Learning Pedestrian Social Behaviour for Game-Theoretic Self-Driving Cars

Camara, Fanta and Fox, Charles (2022) Learning Pedestrian Social Behaviour for Game-Theoretic Self-Driving Cars. In: RSS Pioneers Workshop, 26 June 2022, New York.

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Learning Pedestrian Social Behaviour for Game-Theoretic Self-Driving Cars
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Abstract

Robot navigation in environments with static objects appears to be a solved problem, but navigating around humans in dynamic and unstructured environments remains an active research question. This requires not only advanced path planning methods but also a good perception system, models of multi-agent interactions and realistic hardware for testing. To evolve in human social spaces, robots must also show social intelligence, i.e. the ability to understand human behaviour via explicit and implicit communication cues (e.g. proxemics) for better human-robot interactions (HRI) [28]. Similarly, autonomous vehicles (AVs), also called “self-driving cars” that are appearing on the roads need a better understanding of pedestrians’ social behaviour, especially in urban areas [26]. In particular, previous work showed that pedestrians may take advantage over autonomous vehicles [13] by intentionally and constantly stepping in front of AVs, hence preventing them from making progress on the roads. This inability of current AVs to read the intention of other road users, predict their future behaviour and interact with them is known as “the big problem with self-driving cars” [1]. Thus, AVs need better decision-making models and must find a good balance between stopping for pedestrians when required and driving to reach their final destination as quickly as possible for their on-board passengers. A comprehensive review of existing pedestrian models for AVs, ranging from low-level sensing, detection and tracking models [9] to high-level interaction and game theoretic models of pedestrian behaviour [10], found that the lower-level models are accurate and mature enough to be deployed on AVs but more research is needed in the higher-level models. Hence, in this work, we focus on modelling, learning and operating pedestrian high-level social behaviour on self-driving cars using game theory and proxemics.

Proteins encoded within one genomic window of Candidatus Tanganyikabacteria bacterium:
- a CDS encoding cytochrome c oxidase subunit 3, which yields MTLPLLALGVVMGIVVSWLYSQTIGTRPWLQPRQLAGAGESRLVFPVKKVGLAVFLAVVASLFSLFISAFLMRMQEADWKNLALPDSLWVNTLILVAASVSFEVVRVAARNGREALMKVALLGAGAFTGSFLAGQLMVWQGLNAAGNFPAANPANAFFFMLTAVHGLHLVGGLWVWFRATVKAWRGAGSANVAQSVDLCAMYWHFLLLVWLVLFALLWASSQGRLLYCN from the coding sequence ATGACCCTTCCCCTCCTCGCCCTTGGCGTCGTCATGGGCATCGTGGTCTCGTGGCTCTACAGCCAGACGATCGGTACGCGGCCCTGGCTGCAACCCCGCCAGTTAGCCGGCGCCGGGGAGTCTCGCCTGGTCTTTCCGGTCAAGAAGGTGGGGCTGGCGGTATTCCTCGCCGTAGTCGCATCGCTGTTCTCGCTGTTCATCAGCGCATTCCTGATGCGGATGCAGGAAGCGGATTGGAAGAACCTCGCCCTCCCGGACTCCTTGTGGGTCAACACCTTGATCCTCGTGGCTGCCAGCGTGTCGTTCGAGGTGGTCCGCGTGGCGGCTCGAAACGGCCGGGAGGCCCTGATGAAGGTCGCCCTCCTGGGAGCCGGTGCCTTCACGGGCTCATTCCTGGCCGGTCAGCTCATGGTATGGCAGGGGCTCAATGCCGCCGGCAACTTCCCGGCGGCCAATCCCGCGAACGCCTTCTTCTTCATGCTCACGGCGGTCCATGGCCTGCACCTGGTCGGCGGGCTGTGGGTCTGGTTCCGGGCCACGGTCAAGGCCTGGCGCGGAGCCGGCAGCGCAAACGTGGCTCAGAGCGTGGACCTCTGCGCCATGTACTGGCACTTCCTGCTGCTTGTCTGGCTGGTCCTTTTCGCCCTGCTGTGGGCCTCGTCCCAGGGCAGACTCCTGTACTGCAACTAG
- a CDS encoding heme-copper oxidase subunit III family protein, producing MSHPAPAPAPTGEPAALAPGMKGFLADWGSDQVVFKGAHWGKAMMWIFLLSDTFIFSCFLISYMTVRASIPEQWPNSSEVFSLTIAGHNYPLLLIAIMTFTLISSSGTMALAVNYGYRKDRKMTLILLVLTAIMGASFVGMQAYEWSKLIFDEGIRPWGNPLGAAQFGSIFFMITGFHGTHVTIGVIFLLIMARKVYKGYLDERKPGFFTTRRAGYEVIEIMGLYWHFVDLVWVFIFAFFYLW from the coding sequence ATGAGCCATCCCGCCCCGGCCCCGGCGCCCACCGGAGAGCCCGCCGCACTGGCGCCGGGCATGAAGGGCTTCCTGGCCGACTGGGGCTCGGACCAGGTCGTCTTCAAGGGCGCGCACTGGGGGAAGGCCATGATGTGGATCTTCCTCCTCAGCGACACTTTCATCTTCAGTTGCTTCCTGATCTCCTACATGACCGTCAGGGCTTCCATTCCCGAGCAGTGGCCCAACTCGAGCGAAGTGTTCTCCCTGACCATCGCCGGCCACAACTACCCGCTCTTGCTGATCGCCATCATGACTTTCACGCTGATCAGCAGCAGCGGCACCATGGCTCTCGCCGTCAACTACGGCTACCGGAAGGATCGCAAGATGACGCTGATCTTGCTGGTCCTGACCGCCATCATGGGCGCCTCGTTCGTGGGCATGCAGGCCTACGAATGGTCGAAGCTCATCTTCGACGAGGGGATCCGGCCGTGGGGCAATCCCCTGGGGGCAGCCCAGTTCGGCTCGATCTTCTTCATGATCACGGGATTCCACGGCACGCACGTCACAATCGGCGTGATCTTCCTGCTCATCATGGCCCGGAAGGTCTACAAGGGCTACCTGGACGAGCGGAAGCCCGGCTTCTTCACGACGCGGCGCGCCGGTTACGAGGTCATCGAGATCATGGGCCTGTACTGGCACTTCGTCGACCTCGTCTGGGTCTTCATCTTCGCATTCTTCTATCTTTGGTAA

Keywords:robotics, autonomous vehicles
Subjects:H Engineering > H671 Robotics
Divisions:College of Science > School of Computer Science
ID Code:50876
Deposited On:14 Sep 2022 13:58

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